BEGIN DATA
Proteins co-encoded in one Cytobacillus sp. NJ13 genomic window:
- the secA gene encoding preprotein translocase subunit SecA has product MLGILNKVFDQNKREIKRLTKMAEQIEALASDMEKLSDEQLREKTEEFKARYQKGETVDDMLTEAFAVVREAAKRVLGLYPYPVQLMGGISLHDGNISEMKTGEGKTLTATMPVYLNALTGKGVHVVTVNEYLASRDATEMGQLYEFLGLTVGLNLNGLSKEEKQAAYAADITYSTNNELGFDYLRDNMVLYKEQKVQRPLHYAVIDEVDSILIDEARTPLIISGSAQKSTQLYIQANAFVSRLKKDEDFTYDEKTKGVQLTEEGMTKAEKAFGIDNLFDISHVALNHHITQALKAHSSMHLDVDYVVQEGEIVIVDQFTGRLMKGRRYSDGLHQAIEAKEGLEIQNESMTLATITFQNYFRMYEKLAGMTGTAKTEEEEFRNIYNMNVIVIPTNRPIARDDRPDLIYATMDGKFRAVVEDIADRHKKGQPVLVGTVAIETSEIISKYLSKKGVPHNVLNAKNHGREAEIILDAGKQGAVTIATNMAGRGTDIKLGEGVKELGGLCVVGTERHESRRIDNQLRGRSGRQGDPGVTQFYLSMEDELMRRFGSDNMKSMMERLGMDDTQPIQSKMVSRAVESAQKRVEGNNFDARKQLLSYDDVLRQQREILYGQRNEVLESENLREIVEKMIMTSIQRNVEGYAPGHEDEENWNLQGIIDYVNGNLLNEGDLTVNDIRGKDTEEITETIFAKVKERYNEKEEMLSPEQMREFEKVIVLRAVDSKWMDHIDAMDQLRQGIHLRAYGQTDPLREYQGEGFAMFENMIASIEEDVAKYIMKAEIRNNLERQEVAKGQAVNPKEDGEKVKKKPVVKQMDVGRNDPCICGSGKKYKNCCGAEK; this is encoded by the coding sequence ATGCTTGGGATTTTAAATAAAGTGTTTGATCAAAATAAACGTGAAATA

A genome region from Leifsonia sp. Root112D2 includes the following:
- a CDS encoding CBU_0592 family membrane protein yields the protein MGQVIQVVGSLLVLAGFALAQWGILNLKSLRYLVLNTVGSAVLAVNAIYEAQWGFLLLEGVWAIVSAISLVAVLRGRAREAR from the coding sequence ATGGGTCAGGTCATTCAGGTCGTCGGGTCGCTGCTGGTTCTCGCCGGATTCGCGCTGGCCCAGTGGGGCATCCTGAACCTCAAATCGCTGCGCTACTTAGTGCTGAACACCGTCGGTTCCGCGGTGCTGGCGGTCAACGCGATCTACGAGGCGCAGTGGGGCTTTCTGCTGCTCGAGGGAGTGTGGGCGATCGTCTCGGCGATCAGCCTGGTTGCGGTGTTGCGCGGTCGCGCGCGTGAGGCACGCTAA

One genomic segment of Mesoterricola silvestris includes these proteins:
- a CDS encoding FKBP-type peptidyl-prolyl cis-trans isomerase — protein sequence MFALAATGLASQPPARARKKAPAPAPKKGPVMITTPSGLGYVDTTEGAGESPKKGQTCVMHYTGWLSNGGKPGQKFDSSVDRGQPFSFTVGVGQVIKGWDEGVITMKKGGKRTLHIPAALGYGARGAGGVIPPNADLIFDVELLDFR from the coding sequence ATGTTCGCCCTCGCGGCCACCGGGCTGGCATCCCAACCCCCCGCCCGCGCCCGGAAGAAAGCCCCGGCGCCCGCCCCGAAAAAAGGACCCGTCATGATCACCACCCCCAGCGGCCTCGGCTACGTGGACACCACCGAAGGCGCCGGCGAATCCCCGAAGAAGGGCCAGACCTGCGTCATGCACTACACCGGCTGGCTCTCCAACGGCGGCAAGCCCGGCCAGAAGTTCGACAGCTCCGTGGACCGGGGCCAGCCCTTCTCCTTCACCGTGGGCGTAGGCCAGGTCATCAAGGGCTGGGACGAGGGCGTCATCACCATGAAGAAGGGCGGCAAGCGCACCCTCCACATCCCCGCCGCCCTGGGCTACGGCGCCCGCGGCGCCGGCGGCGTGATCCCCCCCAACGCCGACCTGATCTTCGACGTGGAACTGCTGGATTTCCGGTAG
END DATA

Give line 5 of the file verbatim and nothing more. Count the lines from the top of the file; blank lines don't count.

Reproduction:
One genomic segment of Mesoterricola silvestris includes these proteins: